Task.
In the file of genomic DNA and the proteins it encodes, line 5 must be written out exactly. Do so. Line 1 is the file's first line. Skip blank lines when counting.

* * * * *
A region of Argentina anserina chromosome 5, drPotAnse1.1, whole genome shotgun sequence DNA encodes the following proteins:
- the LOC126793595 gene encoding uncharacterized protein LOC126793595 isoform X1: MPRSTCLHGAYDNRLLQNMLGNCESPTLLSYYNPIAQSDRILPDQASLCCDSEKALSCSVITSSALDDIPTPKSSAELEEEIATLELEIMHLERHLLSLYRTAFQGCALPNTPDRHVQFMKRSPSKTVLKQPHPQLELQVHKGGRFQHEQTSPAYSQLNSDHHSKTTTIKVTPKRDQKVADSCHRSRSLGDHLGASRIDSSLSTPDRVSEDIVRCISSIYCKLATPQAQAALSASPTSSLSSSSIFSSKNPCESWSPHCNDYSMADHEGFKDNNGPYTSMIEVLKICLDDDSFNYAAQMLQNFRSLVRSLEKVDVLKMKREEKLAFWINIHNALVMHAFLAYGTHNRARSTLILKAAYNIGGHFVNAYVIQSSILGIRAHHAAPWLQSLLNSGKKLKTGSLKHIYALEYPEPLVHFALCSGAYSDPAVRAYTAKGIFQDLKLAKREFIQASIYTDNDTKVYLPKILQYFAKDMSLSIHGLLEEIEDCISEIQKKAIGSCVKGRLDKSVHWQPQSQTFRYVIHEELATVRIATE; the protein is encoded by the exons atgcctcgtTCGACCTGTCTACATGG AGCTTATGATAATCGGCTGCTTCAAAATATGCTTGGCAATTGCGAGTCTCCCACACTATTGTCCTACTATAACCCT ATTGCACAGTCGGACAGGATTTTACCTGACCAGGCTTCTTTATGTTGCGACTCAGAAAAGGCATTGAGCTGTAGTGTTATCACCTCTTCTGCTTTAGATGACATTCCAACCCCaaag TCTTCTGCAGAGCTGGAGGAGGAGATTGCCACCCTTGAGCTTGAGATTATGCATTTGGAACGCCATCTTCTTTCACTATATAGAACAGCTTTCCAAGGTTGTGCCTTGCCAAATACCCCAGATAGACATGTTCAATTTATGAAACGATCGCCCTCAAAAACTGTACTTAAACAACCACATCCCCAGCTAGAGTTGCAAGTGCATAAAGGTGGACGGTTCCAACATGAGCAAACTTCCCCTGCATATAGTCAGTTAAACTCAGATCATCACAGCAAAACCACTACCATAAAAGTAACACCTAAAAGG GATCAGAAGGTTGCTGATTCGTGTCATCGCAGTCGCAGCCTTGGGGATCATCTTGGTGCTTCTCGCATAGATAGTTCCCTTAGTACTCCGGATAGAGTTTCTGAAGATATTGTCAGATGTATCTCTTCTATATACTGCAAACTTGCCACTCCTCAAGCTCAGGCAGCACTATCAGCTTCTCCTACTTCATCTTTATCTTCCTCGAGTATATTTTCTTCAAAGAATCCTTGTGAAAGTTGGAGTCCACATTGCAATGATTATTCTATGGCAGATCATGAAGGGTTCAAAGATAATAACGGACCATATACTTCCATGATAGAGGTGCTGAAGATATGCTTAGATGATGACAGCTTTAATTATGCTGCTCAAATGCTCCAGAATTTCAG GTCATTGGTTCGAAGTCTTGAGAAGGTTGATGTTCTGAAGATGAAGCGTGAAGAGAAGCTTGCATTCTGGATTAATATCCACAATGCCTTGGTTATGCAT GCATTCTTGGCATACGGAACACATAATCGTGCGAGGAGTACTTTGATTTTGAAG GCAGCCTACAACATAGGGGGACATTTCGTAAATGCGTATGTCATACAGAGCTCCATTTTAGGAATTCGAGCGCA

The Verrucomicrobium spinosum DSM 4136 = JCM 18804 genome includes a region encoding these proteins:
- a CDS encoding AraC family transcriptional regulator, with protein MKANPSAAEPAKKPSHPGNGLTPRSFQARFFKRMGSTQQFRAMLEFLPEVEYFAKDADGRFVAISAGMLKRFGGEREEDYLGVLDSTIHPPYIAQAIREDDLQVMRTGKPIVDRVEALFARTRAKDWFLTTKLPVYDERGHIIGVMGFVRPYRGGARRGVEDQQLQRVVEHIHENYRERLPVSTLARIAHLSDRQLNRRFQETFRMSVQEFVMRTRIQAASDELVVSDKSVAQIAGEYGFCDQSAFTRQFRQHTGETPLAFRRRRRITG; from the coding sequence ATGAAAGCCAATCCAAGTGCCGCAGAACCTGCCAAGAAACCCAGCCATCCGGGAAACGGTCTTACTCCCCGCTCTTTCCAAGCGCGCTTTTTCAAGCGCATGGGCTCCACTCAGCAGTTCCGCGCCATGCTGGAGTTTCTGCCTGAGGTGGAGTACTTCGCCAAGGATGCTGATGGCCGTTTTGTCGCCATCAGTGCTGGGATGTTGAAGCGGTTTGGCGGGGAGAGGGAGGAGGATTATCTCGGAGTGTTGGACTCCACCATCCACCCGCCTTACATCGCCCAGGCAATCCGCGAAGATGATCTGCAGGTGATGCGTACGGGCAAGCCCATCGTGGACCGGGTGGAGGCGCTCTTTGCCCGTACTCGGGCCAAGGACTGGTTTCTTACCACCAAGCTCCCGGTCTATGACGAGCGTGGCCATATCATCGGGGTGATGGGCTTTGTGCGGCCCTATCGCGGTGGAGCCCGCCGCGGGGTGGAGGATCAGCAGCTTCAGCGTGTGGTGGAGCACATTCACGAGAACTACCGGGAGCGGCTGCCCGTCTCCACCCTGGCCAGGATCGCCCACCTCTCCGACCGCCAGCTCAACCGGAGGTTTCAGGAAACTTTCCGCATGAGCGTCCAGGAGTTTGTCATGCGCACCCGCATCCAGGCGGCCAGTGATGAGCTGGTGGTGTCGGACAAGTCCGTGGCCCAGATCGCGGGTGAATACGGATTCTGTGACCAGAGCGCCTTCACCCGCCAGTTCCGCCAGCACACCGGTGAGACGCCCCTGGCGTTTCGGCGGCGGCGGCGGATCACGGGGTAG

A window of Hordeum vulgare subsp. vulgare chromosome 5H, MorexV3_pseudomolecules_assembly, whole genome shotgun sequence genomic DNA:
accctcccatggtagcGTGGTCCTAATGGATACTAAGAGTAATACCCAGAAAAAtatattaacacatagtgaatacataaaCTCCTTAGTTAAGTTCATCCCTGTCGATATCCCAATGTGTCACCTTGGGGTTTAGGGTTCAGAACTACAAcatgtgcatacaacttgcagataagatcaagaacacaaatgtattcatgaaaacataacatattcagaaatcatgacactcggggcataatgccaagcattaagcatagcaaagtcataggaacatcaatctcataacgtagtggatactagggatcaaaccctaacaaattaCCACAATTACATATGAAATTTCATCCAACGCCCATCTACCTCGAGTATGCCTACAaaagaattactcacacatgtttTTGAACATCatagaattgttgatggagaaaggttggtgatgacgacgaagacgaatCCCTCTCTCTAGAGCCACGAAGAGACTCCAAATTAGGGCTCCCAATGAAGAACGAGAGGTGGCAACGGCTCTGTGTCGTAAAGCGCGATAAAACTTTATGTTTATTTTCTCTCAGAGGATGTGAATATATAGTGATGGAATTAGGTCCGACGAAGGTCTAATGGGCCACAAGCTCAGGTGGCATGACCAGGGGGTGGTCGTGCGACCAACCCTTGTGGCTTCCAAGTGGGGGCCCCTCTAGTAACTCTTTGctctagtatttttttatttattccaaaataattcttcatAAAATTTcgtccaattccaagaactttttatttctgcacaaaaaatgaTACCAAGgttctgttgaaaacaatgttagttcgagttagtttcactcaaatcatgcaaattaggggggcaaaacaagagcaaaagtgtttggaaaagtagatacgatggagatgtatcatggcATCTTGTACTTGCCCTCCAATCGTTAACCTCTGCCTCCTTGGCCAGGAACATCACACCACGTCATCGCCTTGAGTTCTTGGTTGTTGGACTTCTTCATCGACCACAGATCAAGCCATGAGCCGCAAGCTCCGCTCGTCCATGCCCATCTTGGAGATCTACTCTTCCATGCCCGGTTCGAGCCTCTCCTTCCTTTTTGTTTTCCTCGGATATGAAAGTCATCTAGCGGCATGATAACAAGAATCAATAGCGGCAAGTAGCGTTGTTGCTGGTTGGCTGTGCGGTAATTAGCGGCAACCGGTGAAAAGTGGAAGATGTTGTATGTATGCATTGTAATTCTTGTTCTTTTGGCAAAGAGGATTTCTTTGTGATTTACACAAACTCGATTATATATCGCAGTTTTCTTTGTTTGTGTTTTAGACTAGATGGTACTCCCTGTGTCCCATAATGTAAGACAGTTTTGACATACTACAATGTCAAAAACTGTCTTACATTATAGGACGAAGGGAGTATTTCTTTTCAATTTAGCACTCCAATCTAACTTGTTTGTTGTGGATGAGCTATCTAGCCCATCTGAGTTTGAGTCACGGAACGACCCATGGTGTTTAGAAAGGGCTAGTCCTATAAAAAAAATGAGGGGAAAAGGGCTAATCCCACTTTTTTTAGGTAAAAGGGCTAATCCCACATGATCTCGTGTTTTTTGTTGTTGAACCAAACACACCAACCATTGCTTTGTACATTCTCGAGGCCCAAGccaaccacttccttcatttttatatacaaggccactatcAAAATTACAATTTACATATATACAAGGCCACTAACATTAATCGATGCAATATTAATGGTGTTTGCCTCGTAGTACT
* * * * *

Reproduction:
A window of Hordeum vulgare subsp. vulgare chromosome 5H, MorexV3_pseudomolecules_assembly, whole genome shotgun sequence genomic DNA: